21. Drive-By Truckers, English Oceans

On English Oceans, Drive-By Truckers sound leaner and meaner than they have in well over a decade; it’s a pretty gritty, by-the-seat-of-their-pants album for a band 18 years and 10 albums into their career. It’s also the first album in the DBT oeuvre on which guitarist Mike Cooley goes from acting as a pivotal sideman to shouldering the songwriting load, penning six of the album’s 13 songs instead of his usual three or four, resulting in gloriously Stones-y chestnuts “Shit Shots Count” (complete with horn section) and “Hearing Jimmy Loud.” Not to be outdone, Patterson Hood contributes “Grand Canyon,” a sublime, sweeping elegy to the band’s dear friend and merch guy, Craig Lieske, who passed away suddenly in 2013. Winograd


The 25 Best Albums of 2014

20. TV on the Radio, Seeds

TV on the Radio’s sixth album, their first since the death of bassist Gerard Smith, saw some normally reverential critics damning the songs with faint praise. The words “accessible” and “mainstream-friendly” have been tossed around with spiky dismissiveness, and they aren’t inapt. This is TOTR’s most sonically welcoming album. The restless energy is still there, leading to more instant sing-alongs like “Quartz” and “Careful You” destined to wow on a future Coachella main stage. But despite the clean gloss of Dave Sitek’s production, the experimentation is still there, like the “Norwegian Wood”-biting psychedelics of “Could You” and the frantic, Guided by Voices-style garage-pop of “Winter” and “Lazerray.” Yet, ultimately, Seeds astonishes as a great electric soul album, still true to the band’s pulsing heart, but with arms held wider than ever. Sullivan


The 25 Best Albums of 2014

19. Sun Kil Moon, Benji

On his sixth album under the Sun Kil Moon moniker, Mark Kozelek has some absolutely heartbreaking things to say on some really heavy topics (death, murder, the fragile nuances of human existence itself), but he does it in such a conversational way that he makes the listener feel comfortable rather than blasted into an existential crisis. On “Carissa,” he sings about a distant cousin who met a sudden demise; on “Pray For Newtown,” he recounts responding to a fan letter he got from a Newtown resident in the aftermath of the Sandy Hook shooting; and on the rambling “I Love My Dad,” one of the most endearing songs you might have heard this year, he just muses about what a cool guy his dad is. But even without those disarmingly blunt tales, Benji would still be entrancing enough on the strength of Kozelek’s gorgeously hypnotic nylon-string-guitar finger-picking. Winograd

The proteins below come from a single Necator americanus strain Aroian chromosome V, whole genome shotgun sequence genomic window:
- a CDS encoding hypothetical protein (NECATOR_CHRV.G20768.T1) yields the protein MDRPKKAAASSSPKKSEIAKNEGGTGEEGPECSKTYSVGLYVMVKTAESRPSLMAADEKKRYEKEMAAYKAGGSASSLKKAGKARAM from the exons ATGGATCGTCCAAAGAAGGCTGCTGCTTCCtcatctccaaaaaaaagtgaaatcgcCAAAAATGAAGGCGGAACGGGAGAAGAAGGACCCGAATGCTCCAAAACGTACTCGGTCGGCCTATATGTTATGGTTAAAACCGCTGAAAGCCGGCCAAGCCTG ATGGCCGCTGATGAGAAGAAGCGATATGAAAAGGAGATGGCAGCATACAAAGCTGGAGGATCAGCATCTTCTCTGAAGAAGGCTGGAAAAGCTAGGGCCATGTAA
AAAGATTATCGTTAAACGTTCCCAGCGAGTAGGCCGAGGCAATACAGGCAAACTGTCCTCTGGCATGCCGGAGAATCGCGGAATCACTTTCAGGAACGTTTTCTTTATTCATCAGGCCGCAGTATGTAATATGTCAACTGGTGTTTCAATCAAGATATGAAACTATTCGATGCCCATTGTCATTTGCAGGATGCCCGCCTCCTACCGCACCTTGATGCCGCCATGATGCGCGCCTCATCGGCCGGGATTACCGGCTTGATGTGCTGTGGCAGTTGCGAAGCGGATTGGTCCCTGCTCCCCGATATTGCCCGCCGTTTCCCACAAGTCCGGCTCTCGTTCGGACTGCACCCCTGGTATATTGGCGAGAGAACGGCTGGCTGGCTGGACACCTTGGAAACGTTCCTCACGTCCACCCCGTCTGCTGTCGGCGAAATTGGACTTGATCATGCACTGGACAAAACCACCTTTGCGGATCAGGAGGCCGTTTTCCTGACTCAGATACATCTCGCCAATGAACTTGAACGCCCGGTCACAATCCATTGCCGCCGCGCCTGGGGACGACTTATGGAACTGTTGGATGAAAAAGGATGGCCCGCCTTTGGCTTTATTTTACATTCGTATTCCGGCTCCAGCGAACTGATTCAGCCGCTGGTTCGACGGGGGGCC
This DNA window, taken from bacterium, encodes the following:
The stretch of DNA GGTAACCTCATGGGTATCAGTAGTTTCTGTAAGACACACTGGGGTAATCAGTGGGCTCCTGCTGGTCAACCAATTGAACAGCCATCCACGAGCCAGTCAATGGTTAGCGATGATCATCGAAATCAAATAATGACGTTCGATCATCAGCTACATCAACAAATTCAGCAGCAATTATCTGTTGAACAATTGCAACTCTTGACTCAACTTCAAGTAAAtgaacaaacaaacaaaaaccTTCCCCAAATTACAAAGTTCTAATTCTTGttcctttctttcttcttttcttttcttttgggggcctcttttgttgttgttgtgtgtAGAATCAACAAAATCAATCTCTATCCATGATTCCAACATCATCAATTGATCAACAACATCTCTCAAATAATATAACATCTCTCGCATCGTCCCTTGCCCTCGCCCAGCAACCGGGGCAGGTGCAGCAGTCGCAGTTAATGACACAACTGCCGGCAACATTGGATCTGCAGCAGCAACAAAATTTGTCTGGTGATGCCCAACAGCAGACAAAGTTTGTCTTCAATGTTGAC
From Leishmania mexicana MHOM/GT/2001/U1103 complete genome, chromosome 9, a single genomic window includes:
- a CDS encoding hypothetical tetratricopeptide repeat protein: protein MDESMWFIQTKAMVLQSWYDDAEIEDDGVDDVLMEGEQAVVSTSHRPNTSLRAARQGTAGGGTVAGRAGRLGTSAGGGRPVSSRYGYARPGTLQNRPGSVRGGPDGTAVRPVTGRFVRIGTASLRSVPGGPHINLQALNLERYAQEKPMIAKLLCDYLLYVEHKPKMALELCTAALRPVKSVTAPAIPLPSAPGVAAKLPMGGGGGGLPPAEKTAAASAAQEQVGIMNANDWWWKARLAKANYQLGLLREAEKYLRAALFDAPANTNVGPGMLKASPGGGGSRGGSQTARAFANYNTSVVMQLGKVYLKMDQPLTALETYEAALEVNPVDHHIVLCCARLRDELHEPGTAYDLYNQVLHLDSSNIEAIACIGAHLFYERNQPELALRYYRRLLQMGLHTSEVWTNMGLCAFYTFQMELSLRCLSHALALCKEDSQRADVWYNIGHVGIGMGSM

The 25 Best Albums of 2014

18. Parquet Courts, Sunbathing Animal

Sunbathing Animal reads like a CBGB obsessive’s wet dream, with Parquet Courts flashing the Ramones’ deadpan scatological humor (“Bodies Made Of”), Television’s bluesy drone (“What Color Is Blood”), and Patti Smith’s beatnik-inspired poetry (“Sunbathing Animal”) in equal measure. This doesn’t mean they’re a retro act: The squalling guitar rave-ups sound too urgent and too unhinged to be mistaken for mere stylistic retreads. Singer Andrew Savage’s lyrical screeds are hyper-literate, painting poignant and often hilarious portraits of ennui over vintage chord progressions that ought to have gotten old by now. By the time Savage is belting out the Stones-biting last-call number “Instant Disassembly,” Parquet Courts’ ability to reanimate classic song forms into something more anxious, prickly and modern becomes undeniable. Rainis


The 25 Best Albums of 2014

17. Run the Jewels, Run the Jewels 2

Righteous anger is potent fuel for art, and in a year that desperately beckoned for protest music that could stand up to systematic economic and racial oppression, Killer Mike and El-P drew on just that to create Run the Jewels 2, 2014’s finest soundtrack to civil unrest. It’s not a political treatise (there are too many absurdist threats and flights of linguistic fancy to qualify), but tracks like the drug-dealer’s lament “Crown” and the accusatory “Lie, Cheat, Steal” hold a mirror up to society’s blemishes and implore you to get fucking pissed about it to El-P’s punishing, Bomb Squad-reminiscent production. Decades after It Takes a Nation of Millions to Hold Us Back, the sonic revolution is still being fought, with brothers-in-arms Killer Mike and El-P as the new ringleaders. Rainis


The 25 Best Albums of 2014

16. Shabazz Palaces, Lese Majesty

Few albums feel as lush as Lese Majesty on which Seattle MC Ishmael Butler and multi-instrumentalist Tendai Maraire push beyond the already-rich complexity of their first few releases, crafting an expansive magnum opus that sets new standards for hip-hop ambition and overall coherence. Constructed around a dreamy Afrofuturist vibe, with lyrics that encompass outer-space exploration and sand-swept ancient pyramids, the album progresses across an abundant collection of inter-connected suites, joined loosely by a shared fixation on merging past, present, and future in a seamless aural wash. This all builds toward a cumulative effect that transcends ideological concepts, entering a mystical realm of pure sonic textures, somnolent rhymes, and carefully wrought instrumentation. Cataldo